Consequently, the paper advocates collaborative sanitation and water ecosystems where such facility operators work in tandem with municipal authorities and governments in mapping systems and usage data. Thereby, this can create a new value paradigm, shifting the focus from reactive disease outbreak mechanisms to a proactive, preventive mode. On micro and macro scales, smart sanitation systems can emerge as an opportunity for enterprises to ensure employees a safe, hygienic and healthy work environment. 

Promoting Water Security

Another extremely vital element necessitates digitalising sanitation and wastewater systems in India and globally – the universal water crisis, particularly because of pandemic-induced hygiene protocols. Going by statistics, while 600 million in India experience water shortages annually, almost 200,000 people succumb because of inadequate water supplies. Moreover, 163 million don’t have access to safe and clean water while more than 140,000 children die due to diarrhoea each year. 

To address such situations, digitalisation of water and the use of smart water meters can help in saving large amounts of the liquid gold presently lost due to inefficient systems, leakage and wastage. The importance of smart technology in conserving water is especially imperative during the pandemic. 

Hygiene, handwashing and sanitisation protocols under COVID-19 guidelines make each person use between 20 and 40 litres of water to wash their hands at least 10 times daily. In other words, a family of five ends up using between 100 and 200 litres of water every day only in washing hands. In turn, this generates an additional 200 litres of wastewater daily, constituting 20% to 25% increase in water demand and generation of wastewater arising from human settlements. 

With many cities already suffering severe water shortages, the pandemic-induced norms are exacerbating the water crisis. The demand-supply gap in water then results in more exploitation of groundwater reserves, raising the untreated volume of wastewater, which worsens in summers when water sources dry out faster.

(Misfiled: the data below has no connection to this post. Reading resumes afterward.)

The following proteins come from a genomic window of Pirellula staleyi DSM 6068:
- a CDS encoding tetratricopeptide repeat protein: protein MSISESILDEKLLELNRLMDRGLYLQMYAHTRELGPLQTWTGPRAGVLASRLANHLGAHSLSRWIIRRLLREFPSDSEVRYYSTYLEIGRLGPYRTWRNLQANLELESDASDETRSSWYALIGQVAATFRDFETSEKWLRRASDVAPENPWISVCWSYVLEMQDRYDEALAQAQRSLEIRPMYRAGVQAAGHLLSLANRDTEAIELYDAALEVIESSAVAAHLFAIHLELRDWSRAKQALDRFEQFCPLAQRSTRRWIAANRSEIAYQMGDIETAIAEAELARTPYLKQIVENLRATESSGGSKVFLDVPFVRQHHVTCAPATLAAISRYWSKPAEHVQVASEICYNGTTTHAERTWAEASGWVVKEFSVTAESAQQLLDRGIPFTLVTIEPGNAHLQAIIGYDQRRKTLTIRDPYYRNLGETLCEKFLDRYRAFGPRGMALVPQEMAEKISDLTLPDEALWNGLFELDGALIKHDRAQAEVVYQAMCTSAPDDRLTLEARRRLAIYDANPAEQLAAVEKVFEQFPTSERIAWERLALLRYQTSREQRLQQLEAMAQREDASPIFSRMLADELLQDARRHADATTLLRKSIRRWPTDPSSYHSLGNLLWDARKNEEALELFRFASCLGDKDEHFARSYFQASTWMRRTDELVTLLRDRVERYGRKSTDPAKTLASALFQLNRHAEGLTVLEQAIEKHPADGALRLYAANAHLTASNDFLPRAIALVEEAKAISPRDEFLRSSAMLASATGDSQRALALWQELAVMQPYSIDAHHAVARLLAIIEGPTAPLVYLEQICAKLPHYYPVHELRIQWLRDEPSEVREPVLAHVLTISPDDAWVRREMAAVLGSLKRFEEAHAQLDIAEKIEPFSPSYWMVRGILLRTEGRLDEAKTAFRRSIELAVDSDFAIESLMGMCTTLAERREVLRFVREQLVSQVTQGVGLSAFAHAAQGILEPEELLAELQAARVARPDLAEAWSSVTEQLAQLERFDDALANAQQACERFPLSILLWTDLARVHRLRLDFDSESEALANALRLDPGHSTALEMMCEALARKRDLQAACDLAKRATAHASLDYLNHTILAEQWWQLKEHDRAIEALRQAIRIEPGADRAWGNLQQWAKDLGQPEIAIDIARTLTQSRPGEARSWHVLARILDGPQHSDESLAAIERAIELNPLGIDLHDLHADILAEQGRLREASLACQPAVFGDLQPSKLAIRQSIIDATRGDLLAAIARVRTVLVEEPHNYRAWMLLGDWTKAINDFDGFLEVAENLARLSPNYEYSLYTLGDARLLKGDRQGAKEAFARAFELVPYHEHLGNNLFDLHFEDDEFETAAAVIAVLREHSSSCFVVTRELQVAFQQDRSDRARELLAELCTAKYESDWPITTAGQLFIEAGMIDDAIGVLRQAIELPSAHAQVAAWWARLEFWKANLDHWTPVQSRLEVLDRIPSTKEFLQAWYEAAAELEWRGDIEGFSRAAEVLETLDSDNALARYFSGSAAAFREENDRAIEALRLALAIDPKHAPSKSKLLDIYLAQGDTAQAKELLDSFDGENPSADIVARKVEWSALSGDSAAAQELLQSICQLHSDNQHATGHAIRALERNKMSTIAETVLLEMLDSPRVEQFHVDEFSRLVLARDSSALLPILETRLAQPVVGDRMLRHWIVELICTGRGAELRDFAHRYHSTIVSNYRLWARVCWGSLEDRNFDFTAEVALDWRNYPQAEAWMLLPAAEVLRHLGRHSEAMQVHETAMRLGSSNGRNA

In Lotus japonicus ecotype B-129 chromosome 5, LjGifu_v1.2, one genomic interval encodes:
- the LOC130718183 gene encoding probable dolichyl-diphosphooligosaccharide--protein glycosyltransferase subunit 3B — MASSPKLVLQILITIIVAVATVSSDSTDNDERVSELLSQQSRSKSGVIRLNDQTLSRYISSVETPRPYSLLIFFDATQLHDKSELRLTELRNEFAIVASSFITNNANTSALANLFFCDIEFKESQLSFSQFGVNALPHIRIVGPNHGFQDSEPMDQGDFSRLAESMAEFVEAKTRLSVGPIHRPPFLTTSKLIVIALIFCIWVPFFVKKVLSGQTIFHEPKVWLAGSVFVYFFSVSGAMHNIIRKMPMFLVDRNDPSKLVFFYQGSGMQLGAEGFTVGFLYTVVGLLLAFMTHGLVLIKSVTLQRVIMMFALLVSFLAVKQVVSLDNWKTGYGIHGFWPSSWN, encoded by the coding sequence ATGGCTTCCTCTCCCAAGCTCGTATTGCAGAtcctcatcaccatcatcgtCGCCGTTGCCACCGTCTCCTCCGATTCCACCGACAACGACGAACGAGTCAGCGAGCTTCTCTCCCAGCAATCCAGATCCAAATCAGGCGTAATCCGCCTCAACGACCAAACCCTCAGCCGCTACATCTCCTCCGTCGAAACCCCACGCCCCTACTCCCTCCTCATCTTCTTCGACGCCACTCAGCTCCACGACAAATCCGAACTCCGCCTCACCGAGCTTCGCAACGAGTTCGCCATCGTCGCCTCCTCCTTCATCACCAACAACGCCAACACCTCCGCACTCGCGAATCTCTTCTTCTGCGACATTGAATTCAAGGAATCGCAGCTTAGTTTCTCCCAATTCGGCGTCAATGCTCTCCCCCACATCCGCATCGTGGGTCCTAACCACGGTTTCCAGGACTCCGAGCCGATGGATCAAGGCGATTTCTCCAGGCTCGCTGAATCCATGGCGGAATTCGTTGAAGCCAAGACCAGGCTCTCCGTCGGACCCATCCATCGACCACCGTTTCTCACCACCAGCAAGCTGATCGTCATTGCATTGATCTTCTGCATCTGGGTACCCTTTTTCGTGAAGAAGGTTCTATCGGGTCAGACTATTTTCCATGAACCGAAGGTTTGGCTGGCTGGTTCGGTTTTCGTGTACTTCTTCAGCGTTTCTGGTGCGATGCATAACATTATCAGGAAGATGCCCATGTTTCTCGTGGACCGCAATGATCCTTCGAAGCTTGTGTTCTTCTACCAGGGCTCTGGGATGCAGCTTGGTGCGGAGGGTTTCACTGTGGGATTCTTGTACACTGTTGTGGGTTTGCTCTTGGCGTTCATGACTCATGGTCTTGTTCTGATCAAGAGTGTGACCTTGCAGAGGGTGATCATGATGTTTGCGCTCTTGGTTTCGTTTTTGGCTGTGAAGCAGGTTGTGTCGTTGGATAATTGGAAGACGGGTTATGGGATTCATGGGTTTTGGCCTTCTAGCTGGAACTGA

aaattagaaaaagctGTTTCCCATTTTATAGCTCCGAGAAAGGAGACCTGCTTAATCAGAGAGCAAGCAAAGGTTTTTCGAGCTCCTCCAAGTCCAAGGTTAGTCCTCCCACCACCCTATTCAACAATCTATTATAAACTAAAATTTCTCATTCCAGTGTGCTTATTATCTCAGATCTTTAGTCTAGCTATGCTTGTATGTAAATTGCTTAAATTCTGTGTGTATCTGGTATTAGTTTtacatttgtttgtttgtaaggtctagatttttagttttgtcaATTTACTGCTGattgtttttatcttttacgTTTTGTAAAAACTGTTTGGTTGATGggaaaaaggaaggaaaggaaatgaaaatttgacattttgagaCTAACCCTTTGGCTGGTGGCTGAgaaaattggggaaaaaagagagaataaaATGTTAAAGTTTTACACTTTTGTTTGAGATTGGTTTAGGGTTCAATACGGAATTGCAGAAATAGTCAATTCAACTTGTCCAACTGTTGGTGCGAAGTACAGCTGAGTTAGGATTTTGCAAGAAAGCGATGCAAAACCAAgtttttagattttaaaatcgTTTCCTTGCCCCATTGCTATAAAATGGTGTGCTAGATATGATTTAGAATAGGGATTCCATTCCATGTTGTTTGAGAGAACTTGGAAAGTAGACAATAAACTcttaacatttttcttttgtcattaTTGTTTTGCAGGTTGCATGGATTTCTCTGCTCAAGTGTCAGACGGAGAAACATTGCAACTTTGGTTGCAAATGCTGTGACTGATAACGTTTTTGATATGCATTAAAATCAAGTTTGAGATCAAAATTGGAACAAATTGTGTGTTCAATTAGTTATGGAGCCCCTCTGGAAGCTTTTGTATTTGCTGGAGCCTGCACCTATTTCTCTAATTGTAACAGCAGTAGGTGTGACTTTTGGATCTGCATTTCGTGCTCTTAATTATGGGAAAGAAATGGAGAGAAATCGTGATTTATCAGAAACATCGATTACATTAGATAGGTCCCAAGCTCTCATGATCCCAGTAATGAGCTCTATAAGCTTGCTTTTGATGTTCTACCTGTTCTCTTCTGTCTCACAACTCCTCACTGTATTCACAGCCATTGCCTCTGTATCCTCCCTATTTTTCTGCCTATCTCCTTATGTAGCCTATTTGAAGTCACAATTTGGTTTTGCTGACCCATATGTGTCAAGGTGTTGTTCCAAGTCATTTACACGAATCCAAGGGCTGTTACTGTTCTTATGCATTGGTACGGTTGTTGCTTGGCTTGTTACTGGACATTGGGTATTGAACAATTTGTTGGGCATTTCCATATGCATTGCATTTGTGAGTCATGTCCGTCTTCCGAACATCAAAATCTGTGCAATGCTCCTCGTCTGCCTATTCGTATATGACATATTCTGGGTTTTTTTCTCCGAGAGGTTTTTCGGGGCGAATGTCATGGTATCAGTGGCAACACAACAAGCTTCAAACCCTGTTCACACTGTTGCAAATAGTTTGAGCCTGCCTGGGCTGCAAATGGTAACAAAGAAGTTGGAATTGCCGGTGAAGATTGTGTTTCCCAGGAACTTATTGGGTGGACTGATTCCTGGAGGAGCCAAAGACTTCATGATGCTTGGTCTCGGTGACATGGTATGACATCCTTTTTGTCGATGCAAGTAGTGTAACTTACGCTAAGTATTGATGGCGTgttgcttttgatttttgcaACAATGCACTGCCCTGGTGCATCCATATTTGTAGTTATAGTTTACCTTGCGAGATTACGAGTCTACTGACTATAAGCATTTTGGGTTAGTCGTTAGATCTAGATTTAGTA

The gravity of the impending water crisis is crystal clear. In addressing such serious water security issues, developed nations are accelerating the deployment of digital means. Therefore, there is a shift from an assumption-based water management system to a more data-driven approach. 

Such smart systems based on data-driven models help in integrating and optimising the use of water via smart sensors, pumps, valves and suchlike. Since smart devices can share data and “talk” to each other, real-time information is accessed and relayed over the cloud. Water utilities can then take corrective action in real-time, reducing expected risks and predicting demand-supply variations as per the shared data on their digital systems. 

As an emerging country, India focuses on building smart cities to improve its liveability index, a transition to smart water meters and the digitalisation of water systems remains the need of the hour. This will hold relevance both for the pandemic and post-pandemic periods.